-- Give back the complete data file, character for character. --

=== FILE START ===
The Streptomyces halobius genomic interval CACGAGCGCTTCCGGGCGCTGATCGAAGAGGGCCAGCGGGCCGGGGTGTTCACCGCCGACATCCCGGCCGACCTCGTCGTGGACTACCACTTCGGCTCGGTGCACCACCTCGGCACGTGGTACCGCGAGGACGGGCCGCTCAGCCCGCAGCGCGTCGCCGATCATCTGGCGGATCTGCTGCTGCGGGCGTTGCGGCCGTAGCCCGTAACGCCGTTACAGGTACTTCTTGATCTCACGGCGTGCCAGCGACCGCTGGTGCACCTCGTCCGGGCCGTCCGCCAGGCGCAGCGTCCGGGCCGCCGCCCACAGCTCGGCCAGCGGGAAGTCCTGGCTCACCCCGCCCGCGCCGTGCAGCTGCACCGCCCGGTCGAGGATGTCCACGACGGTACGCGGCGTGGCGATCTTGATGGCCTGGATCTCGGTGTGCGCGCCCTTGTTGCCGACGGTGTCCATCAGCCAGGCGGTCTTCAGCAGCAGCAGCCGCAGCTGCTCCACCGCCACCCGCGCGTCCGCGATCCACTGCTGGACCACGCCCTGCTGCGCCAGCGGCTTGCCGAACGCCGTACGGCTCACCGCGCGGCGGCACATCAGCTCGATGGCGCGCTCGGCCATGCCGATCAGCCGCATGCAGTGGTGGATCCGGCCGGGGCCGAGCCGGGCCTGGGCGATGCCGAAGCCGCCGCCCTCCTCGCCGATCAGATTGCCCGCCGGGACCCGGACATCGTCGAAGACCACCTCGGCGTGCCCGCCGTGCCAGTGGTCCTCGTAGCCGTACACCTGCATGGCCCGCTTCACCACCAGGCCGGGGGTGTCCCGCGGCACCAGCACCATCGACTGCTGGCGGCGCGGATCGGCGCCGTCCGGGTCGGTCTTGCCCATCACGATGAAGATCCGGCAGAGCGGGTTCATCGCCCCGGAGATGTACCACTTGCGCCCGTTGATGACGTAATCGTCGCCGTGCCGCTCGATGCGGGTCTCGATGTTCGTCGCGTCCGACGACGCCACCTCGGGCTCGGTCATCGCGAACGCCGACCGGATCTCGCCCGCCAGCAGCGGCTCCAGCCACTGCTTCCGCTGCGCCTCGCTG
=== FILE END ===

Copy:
The Streptomyces halobius genomic interval CACGAGCGCTTCCGGGCGCTGATCGAAGAGGGCCAGCGGGCCGGGGTGTTCACCGCCGACATCCCGGCCGACCTCGTCGTGGACTACCACTTCGGCTCGGTGCACCACCTCGGCACGTGGTACCGCGAGGACGGGCCGCTCAGCCCGCAGCGCGTCGCCGATCATCTGGCGGATCTGCTGCTGCGGGCGTTGCGGCCGTAGCCCGTAACGCCGTTACAGGTACTTCTTGATCTCACGGCGTGCCAGCGACCGCTGGTGCACCTCGTCCGGGCCGTCCGCCAGGCGCAGCGTCCGGGCCGCCGCCCACAGCTCGGCCAGCGGGAAGTCCTGGCTCACCCCGCCCGCGCCGTGCAGCTGCACCGCCCGGTCGAGGATGTCCACGACGGTACGCGGCGTGGCGATCTTGATGGCCTGGATCTCGGTGTGCGCGCCCTTGTTGCCGACGGTGTCCATCAGCCAGGCGGTCTTCAGCAGCAGCAGCCGCAGCTGCTCCACCGCCACCCGCGCGTCCGCGATCCACTGCTGGACCACGCCCTGCTGCGCCAGCGGCTTGCCGAACGCCGTACGGCTCACCGCGCGGCGGCACATCAGCTCGATGGCGCGCTCGGCCATGCCGATCAGCCGCATGCAGTGGTGGATCCGGCCGGGGCCGAGCCGGGCCTGGGCGATGCCGAAGCCGCCGCCCTCCTCGCCGATCAGATTGCCCGCCGGGACCCGGACATCGTCGAAGACCACCTCGGCGTGCCCGCCGTGCCAGTGGTCCTCGTAGCCGTACACCTGCATGGCCCGCTTCACCACCAGGCCGGGGGTGTCCCGCGGCACCAGCACCATCGACTGCTGGCGGCGCGGATCGGCGCCGTCCGGGTCGGTCTTGCCCATCACGATGAAGATCCGGCAGAGCGGGTTCATCGCCCCGGAGATGTACCACTTGCGCCCGTTGATGACGTAATCGTCGCCGTGCCGCTCGATGCGGGTCTCGATGTTCGTCGCGTCCGACGACGCCACCTCGGGCTCGGTCATCGCGAACGCCGACCGGATCTCGCCCGCCAGCAGCGGCTCCAGCCACTGCTTCCGCTGCGCCTCGCTG